Improving transit speed part 1

Over at Portland Transport, EngineerScotty (also author of the Dead Horse Times) posted on improving transit speed downtown, particularly for MAX. It’s an interesting post and a lot of different ideas have come up in the comments. I was going to respond there but it got long, so I’m taking it here and breaking up my thoughts on the different suggestions that have been made.

The first of these…

Train Length

One of the constraints of MAX brought up in the post is train length – Portland city blocks are about 200 feet, and a two-car consist is about 184 feet (191 feet if it’s a Type 4). All lines run through downtown, so the system is designed around that 200′ maximum length for trains. Early on in the thread, one commenter asked why we couldn’t run a train that’s twice as long (a four-car consist rather than the two-car consists run now) – even if it blocked a street while it serviced a stop, it wouldn’t be there long and this would double the capacity of service.

Dead Car PushThe exception, not the rule

Mechanically speaking and not taking anything like platforms into consideration, the cars are capable of being coupled together in consists longer than a two-car train. I haven’t really posted about how cars are coupled aside from answering questions in comments, but the trains are coupled in two ways: a mechanical couple and an electrical couple. The mechanical couple is what physically holds the cars together; the electrical couple is what lets the cars talk to each other. For example, this allows the operator to hit the door open button and have all the doors in the train open, not just the doors in the car that the operator is sitting in (this is called “trainlined” and yes, that’s where the safety communication gets its name). That works if there are two cars coupled together, or three, or four. I don’t remember if more than four cars can be electronically trainlined. This does not work for Type 4s. The coupler head located under the cabs of those is there to be used for a dead car tow or push and is capable of being mechanically coupled to any car in the fleet, but there will be no electrical communication between them.

Screen shot of Bob R’s video of the A-cab coupler head

So aside from the 4s, more than two cars could be coupled together and still function. However, there are a number of reasons why it would take so much money in construction costs to run 3-car or 4-car consists to the point where it’s just not worth it.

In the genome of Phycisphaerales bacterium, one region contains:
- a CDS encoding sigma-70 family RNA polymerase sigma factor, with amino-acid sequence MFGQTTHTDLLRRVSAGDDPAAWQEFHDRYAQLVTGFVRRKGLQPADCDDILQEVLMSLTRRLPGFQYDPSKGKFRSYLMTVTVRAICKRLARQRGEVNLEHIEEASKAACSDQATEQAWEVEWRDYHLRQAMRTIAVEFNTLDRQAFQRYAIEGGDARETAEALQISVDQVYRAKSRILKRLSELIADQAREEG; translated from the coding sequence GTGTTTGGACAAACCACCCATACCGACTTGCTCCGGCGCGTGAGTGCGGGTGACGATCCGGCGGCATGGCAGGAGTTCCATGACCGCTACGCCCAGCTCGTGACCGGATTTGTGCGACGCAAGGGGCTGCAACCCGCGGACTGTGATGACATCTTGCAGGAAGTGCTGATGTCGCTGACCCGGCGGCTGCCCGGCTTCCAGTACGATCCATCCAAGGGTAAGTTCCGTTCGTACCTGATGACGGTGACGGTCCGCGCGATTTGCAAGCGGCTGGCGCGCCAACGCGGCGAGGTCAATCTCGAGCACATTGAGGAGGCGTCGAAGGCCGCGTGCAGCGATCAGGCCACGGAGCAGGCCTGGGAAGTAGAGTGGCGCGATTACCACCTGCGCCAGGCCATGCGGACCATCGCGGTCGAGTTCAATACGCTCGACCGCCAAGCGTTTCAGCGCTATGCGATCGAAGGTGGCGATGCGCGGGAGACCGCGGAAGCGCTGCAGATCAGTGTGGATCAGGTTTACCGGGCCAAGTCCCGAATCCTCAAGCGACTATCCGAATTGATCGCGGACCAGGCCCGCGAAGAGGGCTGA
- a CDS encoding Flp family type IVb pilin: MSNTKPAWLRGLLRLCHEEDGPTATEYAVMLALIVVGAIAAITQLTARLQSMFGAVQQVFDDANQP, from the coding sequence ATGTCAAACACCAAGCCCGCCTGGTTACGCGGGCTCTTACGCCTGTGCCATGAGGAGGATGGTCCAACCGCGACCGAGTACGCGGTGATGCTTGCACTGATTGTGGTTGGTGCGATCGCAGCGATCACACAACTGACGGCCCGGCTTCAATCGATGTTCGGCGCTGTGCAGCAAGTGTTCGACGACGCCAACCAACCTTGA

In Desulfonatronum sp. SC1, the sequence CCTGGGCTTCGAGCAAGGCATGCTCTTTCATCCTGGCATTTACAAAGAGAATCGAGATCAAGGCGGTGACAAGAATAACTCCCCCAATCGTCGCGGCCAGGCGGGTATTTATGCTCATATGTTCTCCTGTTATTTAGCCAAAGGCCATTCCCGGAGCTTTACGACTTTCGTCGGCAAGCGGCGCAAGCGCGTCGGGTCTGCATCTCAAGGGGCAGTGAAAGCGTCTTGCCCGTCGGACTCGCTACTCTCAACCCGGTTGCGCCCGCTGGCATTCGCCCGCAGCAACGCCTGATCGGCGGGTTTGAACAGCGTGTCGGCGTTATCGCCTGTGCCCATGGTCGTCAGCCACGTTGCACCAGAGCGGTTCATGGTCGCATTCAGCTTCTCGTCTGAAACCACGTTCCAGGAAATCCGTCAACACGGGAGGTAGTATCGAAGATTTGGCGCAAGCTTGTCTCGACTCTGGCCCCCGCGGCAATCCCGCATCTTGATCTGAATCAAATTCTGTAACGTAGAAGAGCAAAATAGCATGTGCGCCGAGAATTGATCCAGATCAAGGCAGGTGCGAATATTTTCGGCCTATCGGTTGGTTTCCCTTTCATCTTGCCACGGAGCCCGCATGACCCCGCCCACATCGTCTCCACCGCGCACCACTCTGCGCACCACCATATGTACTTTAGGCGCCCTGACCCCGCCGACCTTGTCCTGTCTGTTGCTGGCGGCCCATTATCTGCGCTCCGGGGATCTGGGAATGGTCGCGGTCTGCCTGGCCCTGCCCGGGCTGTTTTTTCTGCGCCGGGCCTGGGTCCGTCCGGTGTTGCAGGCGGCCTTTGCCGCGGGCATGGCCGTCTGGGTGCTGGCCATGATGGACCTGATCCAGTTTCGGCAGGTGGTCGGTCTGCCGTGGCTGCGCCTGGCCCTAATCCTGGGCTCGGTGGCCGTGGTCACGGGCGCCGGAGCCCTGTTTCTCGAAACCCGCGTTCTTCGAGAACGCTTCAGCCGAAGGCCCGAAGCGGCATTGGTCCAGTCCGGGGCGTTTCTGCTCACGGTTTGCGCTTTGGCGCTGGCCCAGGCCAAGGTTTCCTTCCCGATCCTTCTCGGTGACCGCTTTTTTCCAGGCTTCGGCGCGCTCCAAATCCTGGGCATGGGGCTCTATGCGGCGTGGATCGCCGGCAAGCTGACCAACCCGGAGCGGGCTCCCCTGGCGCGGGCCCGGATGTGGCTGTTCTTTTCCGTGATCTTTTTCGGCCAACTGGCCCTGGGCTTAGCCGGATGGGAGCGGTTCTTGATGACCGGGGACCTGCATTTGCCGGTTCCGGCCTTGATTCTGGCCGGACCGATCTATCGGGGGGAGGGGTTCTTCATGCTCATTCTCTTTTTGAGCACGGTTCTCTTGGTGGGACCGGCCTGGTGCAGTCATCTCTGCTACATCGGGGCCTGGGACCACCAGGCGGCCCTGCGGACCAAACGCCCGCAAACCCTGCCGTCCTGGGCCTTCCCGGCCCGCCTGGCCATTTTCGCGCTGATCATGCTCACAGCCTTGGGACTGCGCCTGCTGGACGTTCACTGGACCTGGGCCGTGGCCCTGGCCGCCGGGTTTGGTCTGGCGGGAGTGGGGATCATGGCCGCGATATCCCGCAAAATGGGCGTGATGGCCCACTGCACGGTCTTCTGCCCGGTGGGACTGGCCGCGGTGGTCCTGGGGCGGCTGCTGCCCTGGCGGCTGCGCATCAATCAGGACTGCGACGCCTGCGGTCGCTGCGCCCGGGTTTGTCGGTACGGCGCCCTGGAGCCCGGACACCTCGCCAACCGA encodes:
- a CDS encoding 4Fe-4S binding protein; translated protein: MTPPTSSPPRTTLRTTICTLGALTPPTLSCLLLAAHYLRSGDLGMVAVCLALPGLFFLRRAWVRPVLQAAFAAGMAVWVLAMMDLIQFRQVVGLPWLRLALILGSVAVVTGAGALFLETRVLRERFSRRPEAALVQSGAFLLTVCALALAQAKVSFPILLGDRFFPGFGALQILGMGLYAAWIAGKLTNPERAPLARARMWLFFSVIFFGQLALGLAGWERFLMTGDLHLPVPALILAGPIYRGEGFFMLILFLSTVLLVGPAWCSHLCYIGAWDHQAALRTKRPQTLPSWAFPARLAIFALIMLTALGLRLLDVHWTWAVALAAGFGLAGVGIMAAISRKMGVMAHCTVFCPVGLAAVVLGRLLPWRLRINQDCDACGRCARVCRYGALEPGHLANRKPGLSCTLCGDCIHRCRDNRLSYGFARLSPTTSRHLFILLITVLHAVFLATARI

For one, the previously-mentioned trainline opens all the doors of the train. Assuming you have a four car consist downtown, if the operator stops to service a platform (we’ll use Pioneer Square North as an example), the rear two cars are going to be blocking SW 6th and going back up the block between 5th and 6th. When that operator opens the doors, all of the doors in the train are going to open, and remember that even on the low-floor cars, there’s a drop to the ground below when not at a platform:

Climbing into a Type 2 from the ground

So that would be opening the train doors onto the street, and even for people not using mobility devices, that’s not a comfortable way to get on or off the train. And to lengthen all of the platforms in the system to accommodate longer trains would be prohibitively expensive (just the Washington Park stop alone would be a logistical and financial nightmare)

There’s also the matter of what to do when the train gets to the end of the line.

In the Jackson turnaround

Here at Jackson St, which is currently the end of the line for Yellow and Green trains, the first and third tracks are big enough to accommodate a two-car train, but nothing larger. The circuits in the turnaround are only big enough for one two-car train. I took this picture from the leading car looking back toward the trailing car, and the last wheel axle of the trailing car is just past the insulated joint on the eastern entrance to the turnaround. And the center track can only accommodate a single car train, such as the mall shuttle. In short (pun not really intended), there’s no room for a train longer than two cars here.